Dr. Rama Rao



Financial Physics

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SUNDAY, JULY 7, 1991

Entrepreneur aims new laser device at cancer

I t can't be said that Dr. Rama Rao remembers his introduction to Chicago with pleasure. One day in 1979 he arrived at O'Hare from his native India, struggled through customs and boarded a taxi, asking the driver to take him to a YMCA in the city. He had been told be could get a room at a reasonable price at a Y and he hoped to get a night's rest before reporting to the University of Illinois at Chicago.

"The driver drove me around and around and charged me $60," says Rao, who had $100 to take care of necessities during his first days in a strange land. Rao reports the incident like anyone who has been taken for a rube. He's a bit shamefaced. But then he grins. Today, 12 years later, he has $3,645,000 in his pocket. That's not quite accurate. The $3.645 million is the sum raised in May by an initial public offering of stock in Excel Technology Inc., a company that holds promise in the treatment of cancer.

Rao is company president, with an annual salary of $100,000, and he owns 558,000 shares of the stock. Rao's wife, Dr. Triveni Srinivasan-Rao, owns another 600,000 shares, so the family should have control of Excel Technology Inc., in that total shares outstanding number slightly more than 3 million.

That is as it should be. The Raos built the company from scratch. The day after Rama Rao escaped the clutches of that taxi driver back in 1979 he found his way to circle campus and his way to circle campus and his promised position as a teaching assistant at the Laser Laboratory.

The son of a bookkeeper at a steel company in India, Rao had earned a bachelor's degree and a master's degree in physics from a leading Indian university. At Illinois, he added another master's degree and a doctorate. Illinois also contributed his wife, who has a similar string of degrees in physics from Illinois and from India.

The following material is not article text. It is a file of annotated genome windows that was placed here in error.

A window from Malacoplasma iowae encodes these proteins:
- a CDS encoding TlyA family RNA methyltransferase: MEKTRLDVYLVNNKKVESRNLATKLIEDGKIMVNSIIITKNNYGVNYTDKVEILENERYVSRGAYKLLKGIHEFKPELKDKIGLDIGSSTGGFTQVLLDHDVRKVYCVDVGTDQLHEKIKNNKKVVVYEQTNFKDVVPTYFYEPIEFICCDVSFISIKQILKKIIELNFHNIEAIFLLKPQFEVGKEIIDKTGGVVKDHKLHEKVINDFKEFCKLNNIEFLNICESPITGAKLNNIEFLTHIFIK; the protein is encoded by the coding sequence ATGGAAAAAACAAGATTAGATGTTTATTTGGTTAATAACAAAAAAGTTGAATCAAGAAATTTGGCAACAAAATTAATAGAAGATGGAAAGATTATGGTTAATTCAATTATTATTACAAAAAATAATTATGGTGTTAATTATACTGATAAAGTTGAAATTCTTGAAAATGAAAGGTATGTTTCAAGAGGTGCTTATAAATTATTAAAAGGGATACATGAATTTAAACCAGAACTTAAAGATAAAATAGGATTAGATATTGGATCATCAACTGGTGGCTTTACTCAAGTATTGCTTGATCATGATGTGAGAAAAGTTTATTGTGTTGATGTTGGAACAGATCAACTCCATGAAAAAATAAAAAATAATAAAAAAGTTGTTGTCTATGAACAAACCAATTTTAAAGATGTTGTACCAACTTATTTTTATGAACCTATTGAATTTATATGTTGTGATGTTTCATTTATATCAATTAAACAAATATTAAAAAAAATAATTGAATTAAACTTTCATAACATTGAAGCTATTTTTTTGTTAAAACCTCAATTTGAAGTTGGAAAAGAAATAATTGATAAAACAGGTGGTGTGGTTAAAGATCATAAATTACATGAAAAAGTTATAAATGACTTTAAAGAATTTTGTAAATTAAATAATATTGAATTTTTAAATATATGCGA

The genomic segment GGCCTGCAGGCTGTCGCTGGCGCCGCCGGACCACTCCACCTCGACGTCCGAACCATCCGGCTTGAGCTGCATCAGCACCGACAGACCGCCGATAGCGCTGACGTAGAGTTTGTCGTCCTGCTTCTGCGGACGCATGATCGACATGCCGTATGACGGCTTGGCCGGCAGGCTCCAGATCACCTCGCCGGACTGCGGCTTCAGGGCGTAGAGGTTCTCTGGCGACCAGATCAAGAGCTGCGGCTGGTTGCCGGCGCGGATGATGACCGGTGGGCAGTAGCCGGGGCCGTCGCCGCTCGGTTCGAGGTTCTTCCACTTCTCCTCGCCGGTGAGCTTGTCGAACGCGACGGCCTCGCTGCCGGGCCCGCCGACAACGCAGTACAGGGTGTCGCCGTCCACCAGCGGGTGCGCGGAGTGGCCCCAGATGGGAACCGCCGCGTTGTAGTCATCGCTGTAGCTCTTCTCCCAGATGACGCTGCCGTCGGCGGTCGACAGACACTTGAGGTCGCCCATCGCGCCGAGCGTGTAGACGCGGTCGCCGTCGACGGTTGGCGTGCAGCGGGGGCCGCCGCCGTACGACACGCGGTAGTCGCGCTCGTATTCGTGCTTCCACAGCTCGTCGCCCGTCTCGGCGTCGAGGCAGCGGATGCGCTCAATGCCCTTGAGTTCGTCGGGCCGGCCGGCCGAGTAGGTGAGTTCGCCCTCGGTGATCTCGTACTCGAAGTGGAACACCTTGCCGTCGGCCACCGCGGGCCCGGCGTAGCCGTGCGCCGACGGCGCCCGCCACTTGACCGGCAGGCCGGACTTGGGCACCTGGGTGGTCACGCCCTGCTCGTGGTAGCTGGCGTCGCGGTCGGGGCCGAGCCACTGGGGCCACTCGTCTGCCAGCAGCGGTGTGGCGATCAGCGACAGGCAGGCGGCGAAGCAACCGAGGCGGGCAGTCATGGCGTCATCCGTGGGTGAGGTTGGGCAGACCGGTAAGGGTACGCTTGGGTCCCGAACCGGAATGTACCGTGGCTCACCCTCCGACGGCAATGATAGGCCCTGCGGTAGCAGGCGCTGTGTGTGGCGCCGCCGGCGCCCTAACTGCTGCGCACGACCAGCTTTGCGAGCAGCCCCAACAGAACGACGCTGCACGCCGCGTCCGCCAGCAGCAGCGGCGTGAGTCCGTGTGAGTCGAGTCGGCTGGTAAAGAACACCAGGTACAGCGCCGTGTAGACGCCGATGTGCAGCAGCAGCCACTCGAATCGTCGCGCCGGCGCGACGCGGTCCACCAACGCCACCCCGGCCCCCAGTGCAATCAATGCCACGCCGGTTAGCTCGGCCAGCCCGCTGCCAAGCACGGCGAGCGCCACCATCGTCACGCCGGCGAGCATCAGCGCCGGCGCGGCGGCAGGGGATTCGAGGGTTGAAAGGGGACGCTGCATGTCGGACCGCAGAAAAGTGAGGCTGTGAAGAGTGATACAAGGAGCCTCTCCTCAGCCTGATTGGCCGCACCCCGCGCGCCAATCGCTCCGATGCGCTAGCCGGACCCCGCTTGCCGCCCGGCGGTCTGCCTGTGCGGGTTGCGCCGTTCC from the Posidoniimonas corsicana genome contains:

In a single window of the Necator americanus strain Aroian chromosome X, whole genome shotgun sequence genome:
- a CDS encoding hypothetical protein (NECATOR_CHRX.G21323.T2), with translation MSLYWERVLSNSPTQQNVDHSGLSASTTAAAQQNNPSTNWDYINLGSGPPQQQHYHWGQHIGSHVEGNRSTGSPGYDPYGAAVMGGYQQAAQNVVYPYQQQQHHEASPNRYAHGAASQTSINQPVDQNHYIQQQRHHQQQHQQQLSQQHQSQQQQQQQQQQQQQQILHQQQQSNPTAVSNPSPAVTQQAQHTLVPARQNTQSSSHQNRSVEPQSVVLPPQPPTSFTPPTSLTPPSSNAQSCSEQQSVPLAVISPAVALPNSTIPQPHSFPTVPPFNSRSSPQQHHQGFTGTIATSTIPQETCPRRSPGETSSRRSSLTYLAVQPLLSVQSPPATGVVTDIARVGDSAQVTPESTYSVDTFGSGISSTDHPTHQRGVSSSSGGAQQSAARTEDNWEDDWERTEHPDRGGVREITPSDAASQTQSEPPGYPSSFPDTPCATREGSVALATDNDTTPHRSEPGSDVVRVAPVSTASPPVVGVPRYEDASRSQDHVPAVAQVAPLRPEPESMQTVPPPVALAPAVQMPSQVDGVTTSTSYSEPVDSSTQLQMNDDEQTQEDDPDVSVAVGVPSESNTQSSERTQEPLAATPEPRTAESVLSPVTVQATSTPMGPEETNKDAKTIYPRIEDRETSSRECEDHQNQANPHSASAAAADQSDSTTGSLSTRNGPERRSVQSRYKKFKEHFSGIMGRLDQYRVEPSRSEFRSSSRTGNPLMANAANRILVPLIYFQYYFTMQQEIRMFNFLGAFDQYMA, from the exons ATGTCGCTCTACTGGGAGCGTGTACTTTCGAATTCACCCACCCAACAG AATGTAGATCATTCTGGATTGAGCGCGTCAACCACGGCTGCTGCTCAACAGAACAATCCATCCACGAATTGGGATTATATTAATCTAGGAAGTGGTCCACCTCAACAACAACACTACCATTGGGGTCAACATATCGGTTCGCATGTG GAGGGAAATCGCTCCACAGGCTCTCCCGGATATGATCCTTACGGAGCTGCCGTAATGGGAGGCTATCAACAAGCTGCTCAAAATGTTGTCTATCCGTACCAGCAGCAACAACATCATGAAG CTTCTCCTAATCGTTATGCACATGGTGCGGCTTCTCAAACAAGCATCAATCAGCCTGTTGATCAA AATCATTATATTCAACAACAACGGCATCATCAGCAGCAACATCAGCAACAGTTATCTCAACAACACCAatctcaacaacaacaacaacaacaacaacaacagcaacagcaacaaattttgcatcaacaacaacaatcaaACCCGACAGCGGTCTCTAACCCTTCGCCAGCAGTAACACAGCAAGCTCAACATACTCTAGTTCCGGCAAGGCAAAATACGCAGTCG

In 1986, Rao was a member of the faculty at the City College of New York while his wife worked at the Brookhaven National Laboratory on Long Island where she became a senior scientist exploring laser technology. "I told my wife," Rao says, "that I wanted to start a company to develop an advanced generation of medical laser systems that would have the potential down the road to detect and treat cancer.

"My wife agreed that she could support the family while I tried. My business plan set a three-year goal to prove the feasibility of my ideas and to fund a company to manufacture the system.

"I put a 220-volt line and a water supply in the garage of our home and went to work. I also set out to get funding and I knocked on the door of every venture-capital firm in New York."

But only the federal government responded with funding, primarily from agencies under the auspices of the Small Business Innovation Research program. Early this year, eight private investors did put up a total of $400,000 to finance Rao's work.

Two years ago, the company- based in Holbrook, N.Y.-introduced what it calls the "world's first and, currently, only all solid state KHz repetition rate (1,000 pulses per second) tunable Ti:Sapphire laser."

That may throw you. Rao says Excel's laser can be attuned to zap malformations of the eye, the teeth and the skin. More important is the potential for cancer treatment. The over-simplified idea: a tumor is injected with a harmless but light-sensitive drug, a laser blast turns on the toxic property of the drug, and, Rao says, the cancer is "disintegrated."

A number of companies, large and small, are experimenting with the same technology, Rao says, and "it has been proven in animal tests on breast, bladder, stomach, brain and lung tumors." Excel now has systems on test at MIT, Hughes Medical and the Ames National lab, plus one system in Japan another in Italy, Rao says.

He claims the Excel technology represents an advance over existing laser systems. "Our one system at $100,000 lends itself to any number of applications while specific machines are needed for each kind of application" under other systems, Rao says.

Financial columnist Edwin Darby writes Thursday and Sunday.